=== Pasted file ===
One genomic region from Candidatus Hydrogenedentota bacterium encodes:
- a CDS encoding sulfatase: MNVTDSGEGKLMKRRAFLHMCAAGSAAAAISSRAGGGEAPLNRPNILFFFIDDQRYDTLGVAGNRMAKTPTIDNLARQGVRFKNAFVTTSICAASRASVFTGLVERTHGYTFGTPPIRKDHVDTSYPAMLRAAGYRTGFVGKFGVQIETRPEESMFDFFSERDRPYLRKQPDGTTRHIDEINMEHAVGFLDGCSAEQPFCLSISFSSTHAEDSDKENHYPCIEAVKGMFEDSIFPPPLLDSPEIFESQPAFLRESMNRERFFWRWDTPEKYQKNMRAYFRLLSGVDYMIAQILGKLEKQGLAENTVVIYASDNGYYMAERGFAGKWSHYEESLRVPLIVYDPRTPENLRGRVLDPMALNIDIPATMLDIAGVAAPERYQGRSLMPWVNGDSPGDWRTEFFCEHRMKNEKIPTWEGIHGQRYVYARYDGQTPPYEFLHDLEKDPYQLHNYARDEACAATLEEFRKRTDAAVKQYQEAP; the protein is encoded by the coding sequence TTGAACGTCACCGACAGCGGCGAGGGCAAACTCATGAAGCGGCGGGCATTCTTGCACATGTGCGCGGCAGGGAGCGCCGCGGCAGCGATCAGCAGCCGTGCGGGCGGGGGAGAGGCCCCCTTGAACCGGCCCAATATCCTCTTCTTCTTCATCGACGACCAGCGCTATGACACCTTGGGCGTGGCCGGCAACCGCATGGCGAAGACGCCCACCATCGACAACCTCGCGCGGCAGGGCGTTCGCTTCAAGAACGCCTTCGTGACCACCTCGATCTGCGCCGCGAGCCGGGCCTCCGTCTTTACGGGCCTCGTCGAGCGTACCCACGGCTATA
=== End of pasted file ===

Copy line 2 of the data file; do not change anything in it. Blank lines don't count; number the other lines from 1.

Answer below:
- a CDS encoding sulfatase: MNVTDSGEGKLMKRRAFLHMCAAGSAAAAISSRAGGGEAPLNRPNILFFFIDDQRYDTLGVAGNRMAKTPTIDNLARQGVRFKNAFVTTSICAASRASVFTGLVERTHGYTFGTPPIRKDHVDTSYPAMLRAAGYRTGFVGKFGVQIETRPEESMFDFFSERDRPYLRKQPDGTTRHIDEINMEHAVGFLDGCSAEQPFCLSISFSSTHAEDSDKENHYPCIEAVKGMFEDSIFPPPLLDSPEIFESQPAFLRESMNRERFFWRWDTPEKYQKNMRAYFRLLSGVDYMIAQILGKLEKQGLAENTVVIYASDNGYYMAERGFAGKWSHYEESLRVPLIVYDPRTPENLRGRVLDPMALNIDIPATMLDIAGVAAPERYQGRSLMPWVNGDSPGDWRTEFFCEHRMKNEKIPTWEGIHGQRYVYARYDGQTPPYEFLHDLEKDPYQLHNYARDEACAATLEEFRKRTDAAVKQYQEAP; the protein is encoded by the coding sequence TTGAACGTCACCGACAGCGGCGAGGGCAAACTCATGAAGCGGCGGGCATTCTTGCACATGTGCGCGGCAGGGAGCGCCGCGGCAGCGATCAGCAGCCGTGCGGGCGGGGGAGAGGCCCCCTTGAACCGGCCCAATATCCTCTTCTTCTTCATCGACGACCAGCGCTATGACACCTTGGGCGTGGCCGGCAACCGCATGGCGAAGACGCCCACCATCGACAACCTCGCGCGGCAGGGCGTTCGCTTCAAGAACGCCTTCGTGACCACCTCGATCTGCGCCGCGAGCCGGGCCTCCGTCTTTACGGGCCTCGTCGAGCGTACCCACGGCTATA